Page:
used in the adoption of the new technology, incorporation of biomarker testing in clinical practice, and impact of targeting a surrogate marker of disease incidence; and

•   the studies needed (types, design, execution) for validation and standardization of biomarkers for diagnosing pre-dementia and predicting progression to the dementia phase of AD.

This report is limited to a review of workshop speaker presentations and commentary by panelists and participants and is not intended to be a thorough review of all published literature.


Currently, the most widely used AD diagnostic guidelines are those proposed in 1984 by the National Institute of Neurological and Communicative Disorders and Stroke (NINCDS, now the National Institute of Neurological Disorders and Stroke [NINDS]) and the Alzheimer’s Disease and Related Disorders Association (ADRDA, now the Alzheimer’s Association). William Thies, chief medical and scientific officer for the Alzheimer’s Association and co-chair of the session, noted that in 1984, there was a sense that AD was a binary condition. However, scientific advances over the past decade now indicate that AD is a continuous, progressive cognitive disease, most likely beginning asymptomatically many years before dementia is apparent. This presents challenges when trying to study the patient population including characterizing patients as normal, at risk, prodromal, or having clinical dementia.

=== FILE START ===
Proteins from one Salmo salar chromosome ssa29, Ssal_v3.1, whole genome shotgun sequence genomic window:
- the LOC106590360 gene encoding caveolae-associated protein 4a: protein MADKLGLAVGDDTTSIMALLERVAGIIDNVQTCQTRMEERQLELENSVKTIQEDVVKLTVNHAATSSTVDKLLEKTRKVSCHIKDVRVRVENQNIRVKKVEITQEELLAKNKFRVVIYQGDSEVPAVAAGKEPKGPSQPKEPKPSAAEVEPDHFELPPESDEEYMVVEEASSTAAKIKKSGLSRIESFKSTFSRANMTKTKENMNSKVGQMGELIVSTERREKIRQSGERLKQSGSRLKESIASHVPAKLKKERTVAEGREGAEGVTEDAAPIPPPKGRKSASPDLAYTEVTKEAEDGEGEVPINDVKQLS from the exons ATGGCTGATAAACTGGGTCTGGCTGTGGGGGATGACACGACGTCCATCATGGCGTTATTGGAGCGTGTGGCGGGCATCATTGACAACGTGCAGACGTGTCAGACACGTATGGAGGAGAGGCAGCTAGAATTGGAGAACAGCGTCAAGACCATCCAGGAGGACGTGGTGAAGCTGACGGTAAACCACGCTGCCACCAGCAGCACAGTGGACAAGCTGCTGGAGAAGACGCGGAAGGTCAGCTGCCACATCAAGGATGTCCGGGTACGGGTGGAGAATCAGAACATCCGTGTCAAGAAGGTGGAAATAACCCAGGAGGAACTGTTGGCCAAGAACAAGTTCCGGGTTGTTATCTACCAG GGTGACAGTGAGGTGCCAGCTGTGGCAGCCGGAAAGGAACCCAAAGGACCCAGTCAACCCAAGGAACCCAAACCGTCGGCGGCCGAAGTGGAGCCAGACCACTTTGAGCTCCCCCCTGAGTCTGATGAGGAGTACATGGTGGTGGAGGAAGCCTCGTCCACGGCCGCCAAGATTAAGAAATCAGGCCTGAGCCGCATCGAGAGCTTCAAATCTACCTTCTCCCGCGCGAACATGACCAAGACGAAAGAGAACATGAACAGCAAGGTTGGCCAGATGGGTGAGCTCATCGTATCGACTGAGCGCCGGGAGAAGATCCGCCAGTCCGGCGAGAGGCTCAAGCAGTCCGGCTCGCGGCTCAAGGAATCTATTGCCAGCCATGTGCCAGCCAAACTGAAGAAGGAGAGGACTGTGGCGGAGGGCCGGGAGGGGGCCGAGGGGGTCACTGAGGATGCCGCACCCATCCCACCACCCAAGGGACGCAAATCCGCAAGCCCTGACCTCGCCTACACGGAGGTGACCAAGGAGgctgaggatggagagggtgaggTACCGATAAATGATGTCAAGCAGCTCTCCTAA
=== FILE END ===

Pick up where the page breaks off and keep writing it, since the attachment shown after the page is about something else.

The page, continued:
In 2007, the International Working Group for New Research Criteria for the Diagnosis of Alzheimer’s Disease proposed revisions to the long-standing NINCDS-ADRDA guidelines, followed by nomenclature clarifications in 2010 (Dubois et al., 2007, 2010). Phillip Scheltens, director of the Alzheimer Center at the VU University Medical Center, The Netherlands, and a senior author of the 2007 and 2010 International Working Group publications, said that one goal of the group was to update the guidelines to encompass earlier stages of AD, or prodomal AD.

With similar intent, in 2010, three working groups convened by the NIA and Alzheimer’s Association issued revised guidelines for the diagnosis of AD in a set of four publications (Albert et al., 2011; Jack et al., 2011; McKhann et al., 2011; Sperling et al., 2011). Each of these efforts, the International Working Group and the NIA-AA efforts, included international participants and individuals who took part in both efforts. The NIA-AA guidelines are split into three sets of diagnostic criteria: the first

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